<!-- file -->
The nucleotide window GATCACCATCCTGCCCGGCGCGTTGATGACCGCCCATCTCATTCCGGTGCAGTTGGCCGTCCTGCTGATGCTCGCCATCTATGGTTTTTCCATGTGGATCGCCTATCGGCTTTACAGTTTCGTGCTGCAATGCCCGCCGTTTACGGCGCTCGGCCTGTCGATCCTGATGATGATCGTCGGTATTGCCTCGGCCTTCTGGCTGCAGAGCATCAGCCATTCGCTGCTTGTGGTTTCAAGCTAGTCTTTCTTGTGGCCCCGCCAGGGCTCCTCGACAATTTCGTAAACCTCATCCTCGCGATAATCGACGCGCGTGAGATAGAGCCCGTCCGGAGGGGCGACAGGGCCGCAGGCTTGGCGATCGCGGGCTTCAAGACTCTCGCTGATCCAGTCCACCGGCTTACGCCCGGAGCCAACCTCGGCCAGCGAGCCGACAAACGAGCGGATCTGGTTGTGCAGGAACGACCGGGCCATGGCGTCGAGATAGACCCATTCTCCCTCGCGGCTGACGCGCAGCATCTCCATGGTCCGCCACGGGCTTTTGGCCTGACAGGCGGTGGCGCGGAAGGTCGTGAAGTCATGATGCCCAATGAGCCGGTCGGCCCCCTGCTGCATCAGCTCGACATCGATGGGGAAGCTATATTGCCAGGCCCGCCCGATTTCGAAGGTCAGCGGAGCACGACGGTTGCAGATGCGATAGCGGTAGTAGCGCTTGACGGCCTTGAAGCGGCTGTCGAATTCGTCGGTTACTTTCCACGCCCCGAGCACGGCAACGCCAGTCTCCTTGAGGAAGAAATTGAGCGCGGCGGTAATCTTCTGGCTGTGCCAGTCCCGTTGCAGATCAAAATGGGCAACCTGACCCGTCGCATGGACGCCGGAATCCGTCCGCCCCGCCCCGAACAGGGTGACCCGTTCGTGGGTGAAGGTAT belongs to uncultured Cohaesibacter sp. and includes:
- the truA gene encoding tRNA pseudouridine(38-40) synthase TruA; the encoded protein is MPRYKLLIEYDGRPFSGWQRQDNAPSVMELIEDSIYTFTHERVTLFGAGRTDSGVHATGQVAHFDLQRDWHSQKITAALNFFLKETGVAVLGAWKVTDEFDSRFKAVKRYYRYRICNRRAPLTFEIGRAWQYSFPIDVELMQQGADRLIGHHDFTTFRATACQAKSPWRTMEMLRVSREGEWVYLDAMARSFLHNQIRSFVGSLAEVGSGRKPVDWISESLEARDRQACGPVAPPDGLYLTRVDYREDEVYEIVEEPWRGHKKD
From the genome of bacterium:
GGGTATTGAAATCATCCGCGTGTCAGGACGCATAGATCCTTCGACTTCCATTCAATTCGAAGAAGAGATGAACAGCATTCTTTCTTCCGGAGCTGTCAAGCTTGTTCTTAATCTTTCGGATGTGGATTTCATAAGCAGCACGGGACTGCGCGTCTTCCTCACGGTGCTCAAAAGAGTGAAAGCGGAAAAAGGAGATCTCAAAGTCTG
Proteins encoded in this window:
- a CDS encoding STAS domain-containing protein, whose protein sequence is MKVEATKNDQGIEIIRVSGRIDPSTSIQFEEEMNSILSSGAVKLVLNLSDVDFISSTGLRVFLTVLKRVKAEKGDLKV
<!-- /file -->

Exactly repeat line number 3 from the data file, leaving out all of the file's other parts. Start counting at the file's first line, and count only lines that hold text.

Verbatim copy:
From the genome of bacterium: